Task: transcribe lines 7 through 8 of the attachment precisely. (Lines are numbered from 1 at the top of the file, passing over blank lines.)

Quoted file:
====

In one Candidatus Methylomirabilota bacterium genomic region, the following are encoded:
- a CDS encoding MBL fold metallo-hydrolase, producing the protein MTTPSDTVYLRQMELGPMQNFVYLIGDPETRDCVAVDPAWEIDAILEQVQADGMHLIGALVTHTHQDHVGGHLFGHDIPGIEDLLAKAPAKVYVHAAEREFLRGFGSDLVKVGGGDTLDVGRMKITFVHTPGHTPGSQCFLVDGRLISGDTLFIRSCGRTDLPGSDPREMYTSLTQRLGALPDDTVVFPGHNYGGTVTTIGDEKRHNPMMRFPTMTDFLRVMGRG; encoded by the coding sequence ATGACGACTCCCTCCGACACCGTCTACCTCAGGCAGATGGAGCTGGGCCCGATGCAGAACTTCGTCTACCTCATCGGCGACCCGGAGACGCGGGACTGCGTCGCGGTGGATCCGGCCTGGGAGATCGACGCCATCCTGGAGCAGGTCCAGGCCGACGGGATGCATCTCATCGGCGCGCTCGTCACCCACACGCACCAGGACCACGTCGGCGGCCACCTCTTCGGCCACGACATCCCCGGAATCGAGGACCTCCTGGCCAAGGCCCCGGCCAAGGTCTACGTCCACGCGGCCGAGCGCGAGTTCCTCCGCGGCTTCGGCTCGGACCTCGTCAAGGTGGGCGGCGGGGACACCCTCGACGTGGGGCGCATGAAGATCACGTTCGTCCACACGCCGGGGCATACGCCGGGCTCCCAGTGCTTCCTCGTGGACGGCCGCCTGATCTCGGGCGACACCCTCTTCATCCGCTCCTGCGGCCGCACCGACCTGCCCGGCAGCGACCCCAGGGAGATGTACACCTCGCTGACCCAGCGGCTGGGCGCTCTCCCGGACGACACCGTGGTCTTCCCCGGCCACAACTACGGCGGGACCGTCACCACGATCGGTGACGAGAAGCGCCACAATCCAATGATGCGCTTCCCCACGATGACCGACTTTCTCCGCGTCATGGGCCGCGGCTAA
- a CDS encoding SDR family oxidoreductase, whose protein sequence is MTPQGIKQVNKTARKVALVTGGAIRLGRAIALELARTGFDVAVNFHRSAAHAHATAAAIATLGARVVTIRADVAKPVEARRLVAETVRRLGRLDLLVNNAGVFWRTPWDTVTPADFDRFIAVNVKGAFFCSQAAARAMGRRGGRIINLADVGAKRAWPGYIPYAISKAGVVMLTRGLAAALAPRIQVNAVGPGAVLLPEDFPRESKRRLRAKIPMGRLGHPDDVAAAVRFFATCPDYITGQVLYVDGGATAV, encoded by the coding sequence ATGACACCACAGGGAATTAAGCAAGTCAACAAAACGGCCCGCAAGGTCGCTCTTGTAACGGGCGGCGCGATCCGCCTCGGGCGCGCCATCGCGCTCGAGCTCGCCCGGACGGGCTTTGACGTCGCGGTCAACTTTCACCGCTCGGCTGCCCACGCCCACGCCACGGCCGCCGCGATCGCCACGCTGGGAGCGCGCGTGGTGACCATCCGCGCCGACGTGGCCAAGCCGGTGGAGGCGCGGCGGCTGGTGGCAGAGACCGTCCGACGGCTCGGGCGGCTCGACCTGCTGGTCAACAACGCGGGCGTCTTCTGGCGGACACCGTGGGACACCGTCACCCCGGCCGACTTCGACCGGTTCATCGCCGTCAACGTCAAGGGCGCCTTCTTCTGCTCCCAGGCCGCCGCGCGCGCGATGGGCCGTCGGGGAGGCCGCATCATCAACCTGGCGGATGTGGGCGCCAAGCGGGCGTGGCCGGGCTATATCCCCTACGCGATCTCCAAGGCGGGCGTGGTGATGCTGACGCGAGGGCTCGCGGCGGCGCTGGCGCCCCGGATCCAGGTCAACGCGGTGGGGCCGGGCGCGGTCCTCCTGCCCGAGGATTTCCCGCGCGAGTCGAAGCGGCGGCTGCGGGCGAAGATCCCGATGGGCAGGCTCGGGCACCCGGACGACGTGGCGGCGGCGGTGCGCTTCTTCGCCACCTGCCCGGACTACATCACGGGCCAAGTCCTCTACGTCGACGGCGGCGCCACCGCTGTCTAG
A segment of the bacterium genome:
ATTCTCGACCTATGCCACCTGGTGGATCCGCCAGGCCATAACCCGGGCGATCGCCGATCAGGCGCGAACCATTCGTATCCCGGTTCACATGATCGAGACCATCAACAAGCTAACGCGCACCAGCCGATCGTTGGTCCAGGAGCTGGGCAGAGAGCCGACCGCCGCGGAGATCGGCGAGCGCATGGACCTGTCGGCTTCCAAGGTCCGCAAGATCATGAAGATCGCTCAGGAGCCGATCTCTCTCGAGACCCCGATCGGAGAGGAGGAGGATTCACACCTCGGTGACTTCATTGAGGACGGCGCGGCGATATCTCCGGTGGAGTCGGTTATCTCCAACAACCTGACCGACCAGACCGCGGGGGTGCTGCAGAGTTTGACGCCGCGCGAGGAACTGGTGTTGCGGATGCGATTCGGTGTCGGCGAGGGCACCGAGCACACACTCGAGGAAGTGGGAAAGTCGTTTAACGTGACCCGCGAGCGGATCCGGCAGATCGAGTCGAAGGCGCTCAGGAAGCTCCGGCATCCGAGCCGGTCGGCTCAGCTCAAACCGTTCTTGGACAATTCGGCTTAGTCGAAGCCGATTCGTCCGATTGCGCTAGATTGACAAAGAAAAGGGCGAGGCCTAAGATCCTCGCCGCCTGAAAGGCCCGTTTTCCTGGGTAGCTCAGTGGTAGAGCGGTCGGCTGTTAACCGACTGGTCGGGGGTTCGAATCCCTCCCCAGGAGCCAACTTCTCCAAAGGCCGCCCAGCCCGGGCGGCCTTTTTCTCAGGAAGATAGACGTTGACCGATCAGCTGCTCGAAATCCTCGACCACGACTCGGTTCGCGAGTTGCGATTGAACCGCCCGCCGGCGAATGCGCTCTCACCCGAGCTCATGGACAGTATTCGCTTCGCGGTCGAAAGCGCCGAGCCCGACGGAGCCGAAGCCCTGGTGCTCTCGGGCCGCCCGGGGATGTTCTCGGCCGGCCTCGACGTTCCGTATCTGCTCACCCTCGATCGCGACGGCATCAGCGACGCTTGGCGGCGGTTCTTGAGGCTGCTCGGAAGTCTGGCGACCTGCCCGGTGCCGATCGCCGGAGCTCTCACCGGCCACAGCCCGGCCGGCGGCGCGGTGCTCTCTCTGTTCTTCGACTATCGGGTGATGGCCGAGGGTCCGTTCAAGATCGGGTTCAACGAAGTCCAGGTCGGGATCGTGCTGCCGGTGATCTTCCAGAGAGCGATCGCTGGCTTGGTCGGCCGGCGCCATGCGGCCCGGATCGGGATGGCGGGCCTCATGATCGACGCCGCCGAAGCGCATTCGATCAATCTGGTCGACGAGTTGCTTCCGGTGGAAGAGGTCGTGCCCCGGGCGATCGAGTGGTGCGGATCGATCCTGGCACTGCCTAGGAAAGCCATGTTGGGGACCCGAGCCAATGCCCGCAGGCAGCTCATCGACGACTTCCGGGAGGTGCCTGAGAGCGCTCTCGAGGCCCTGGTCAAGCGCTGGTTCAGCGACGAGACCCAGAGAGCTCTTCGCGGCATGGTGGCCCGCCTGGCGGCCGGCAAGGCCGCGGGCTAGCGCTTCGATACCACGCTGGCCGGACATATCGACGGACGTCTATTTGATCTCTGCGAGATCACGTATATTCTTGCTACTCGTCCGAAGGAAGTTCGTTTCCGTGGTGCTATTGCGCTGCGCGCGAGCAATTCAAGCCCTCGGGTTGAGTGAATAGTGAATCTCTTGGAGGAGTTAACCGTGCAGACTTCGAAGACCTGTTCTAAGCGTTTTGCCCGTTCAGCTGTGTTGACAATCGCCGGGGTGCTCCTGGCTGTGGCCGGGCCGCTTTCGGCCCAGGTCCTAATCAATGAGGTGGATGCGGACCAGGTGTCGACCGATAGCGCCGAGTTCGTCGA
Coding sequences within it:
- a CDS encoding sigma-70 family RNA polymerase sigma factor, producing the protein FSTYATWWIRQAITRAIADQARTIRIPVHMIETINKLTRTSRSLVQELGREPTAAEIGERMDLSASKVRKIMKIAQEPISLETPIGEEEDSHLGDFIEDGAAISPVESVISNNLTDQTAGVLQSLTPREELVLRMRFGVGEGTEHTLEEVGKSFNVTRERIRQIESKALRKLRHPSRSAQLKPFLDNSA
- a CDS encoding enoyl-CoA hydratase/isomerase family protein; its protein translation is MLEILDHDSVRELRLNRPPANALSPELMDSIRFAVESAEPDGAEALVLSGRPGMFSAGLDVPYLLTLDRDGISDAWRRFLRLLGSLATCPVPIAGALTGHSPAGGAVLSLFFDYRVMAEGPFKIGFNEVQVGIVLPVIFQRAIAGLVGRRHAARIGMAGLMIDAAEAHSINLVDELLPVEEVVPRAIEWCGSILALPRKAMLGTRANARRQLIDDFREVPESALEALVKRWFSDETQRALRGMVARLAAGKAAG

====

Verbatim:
- a CDS encoding sigma-70 family RNA polymerase sigma factor, producing the protein FSTYATWWIRQAITRAIADQARTIRIPVHMIETINKLTRTSRSLVQELGREPTAAEIGERMDLSASKVRKIMKIAQEPISLETPIGEEEDSHLGDFIEDGAAISPVESVISNNLTDQTAGVLQSLTPREELVLRMRFGVGEGTEHTLEEVGKSFNVTRERIRQIESKALRKLRHPSRSAQLKPFLDNSA
- a CDS encoding enoyl-CoA hydratase/isomerase family protein; its protein translation is MLEILDHDSVRELRLNRPPANALSPELMDSIRFAVESAEPDGAEALVLSGRPGMFSAGLDVPYLLTLDRDGISDAWRRFLRLLGSLATCPVPIAGALTGHSPAGGAVLSLFFDYRVMAEGPFKIGFNEVQVGIVLPVIFQRAIAGLVGRRHAARIGMAGLMIDAAEAHSINLVDELLPVEEVVPRAIEWCGSILALPRKAMLGTRANARRQLIDDFREVPESALEALVKRWFSDETQRALRGMVARLAAGKAAG